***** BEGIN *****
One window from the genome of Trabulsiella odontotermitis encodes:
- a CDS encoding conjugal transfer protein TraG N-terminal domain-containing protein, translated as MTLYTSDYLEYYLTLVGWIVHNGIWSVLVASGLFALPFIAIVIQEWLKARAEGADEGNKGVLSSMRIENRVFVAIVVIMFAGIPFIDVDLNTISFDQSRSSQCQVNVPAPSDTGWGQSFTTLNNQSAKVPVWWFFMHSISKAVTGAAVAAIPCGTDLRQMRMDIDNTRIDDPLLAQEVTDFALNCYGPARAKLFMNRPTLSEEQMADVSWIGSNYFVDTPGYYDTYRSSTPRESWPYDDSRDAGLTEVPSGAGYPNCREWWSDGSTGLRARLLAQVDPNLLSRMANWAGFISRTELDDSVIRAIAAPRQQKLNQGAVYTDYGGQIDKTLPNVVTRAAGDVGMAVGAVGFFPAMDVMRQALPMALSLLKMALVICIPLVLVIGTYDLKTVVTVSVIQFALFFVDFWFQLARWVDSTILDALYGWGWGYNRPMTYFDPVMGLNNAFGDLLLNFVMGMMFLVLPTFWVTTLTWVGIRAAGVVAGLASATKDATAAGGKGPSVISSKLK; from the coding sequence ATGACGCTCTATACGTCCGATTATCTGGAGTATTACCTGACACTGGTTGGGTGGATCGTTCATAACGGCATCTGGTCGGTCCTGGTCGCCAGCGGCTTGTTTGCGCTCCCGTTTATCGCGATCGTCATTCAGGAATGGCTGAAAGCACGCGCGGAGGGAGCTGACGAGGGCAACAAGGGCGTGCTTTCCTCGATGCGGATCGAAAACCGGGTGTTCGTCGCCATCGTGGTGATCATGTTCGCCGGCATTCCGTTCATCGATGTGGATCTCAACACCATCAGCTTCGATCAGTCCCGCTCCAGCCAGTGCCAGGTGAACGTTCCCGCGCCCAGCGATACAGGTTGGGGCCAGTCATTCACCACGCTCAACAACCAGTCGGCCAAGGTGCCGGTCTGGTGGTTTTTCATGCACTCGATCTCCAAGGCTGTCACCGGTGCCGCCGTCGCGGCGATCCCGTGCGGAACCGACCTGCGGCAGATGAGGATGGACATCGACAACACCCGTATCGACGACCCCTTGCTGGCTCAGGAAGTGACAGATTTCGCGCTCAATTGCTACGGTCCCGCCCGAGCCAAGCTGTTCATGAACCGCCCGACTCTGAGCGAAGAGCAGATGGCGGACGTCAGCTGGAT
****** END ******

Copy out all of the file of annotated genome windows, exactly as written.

One window from the genome of Trabulsiella odontotermitis encodes:
- a CDS encoding conjugal transfer protein TraG N-terminal domain-containing protein, translated as MTLYTSDYLEYYLTLVGWIVHNGIWSVLVASGLFALPFIAIVIQEWLKARAEGADEGNKGVLSSMRIENRVFVAIVVIMFAGIPFIDVDLNTISFDQSRSSQCQVNVPAPSDTGWGQSFTTLNNQSAKVPVWWFFMHSISKAVTGAAVAAIPCGTDLRQMRMDIDNTRIDDPLLAQEVTDFALNCYGPARAKLFMNRPTLSEEQMADVSWIGSNYFVDTPGYYDTYRSSTPRESWPYDDSRDAGLTEVPSGAGYPNCREWWSDGSTGLRARLLAQVDPNLLSRMANWAGFISRTELDDSVIRAIAAPRQQKLNQGAVYTDYGGQIDKTLPNVVTRAAGDVGMAVGAVGFFPAMDVMRQALPMALSLLKMALVICIPLVLVIGTYDLKTVVTVSVIQFALFFVDFWFQLARWVDSTILDALYGWGWGYNRPMTYFDPVMGLNNAFGDLLLNFVMGMMFLVLPTFWVTTLTWVGIRAAGVVAGLASATKDATAAGGKGPSVISSKLK; from the coding sequence ATGACGCTCTATACGTCCGATTATCTGGAGTATTACCTGACACTGGTTGGGTGGATCGTTCATAACGGCATCTGGTCGGTCCTGGTCGCCAGCGGCTTGTTTGCGCTCCCGTTTATCGCGATCGTCATTCAGGAATGGCTGAAAGCACGCGCGGAGGGAGCTGACGAGGGCAACAAGGGCGTGCTTTCCTCGATGCGGATCGAAAACCGGGTGTTCGTCGCCATCGTGGTGATCATGTTCGCCGGCATTCCGTTCATCGATGTGGATCTCAACACCATCAGCTTCGATCAGTCCCGCTCCAGCCAGTGCCAGGTGAACGTTCCCGCGCCCAGCGATACAGGTTGGGGCCAGTCATTCACCACGCTCAACAACCAGTCGGCCAAGGTGCCGGTCTGGTGGTTTTTCATGCACTCGATCTCCAAGGCTGTCACCGGTGCCGCCGTCGCGGCGATCCCGTGCGGAACCGACCTGCGGCAGATGAGGATGGACATCGACAACACCCGTATCGACGACCCCTTGCTGGCTCAGGAAGTGACAGATTTCGCGCTCAATTGCTACGGTCCCGCCCGAGCCAAGCTGTTCATGAACCGCCCGACTCTGAGCGAAGAGCAGATGGCGGACGTCAGCTGGAT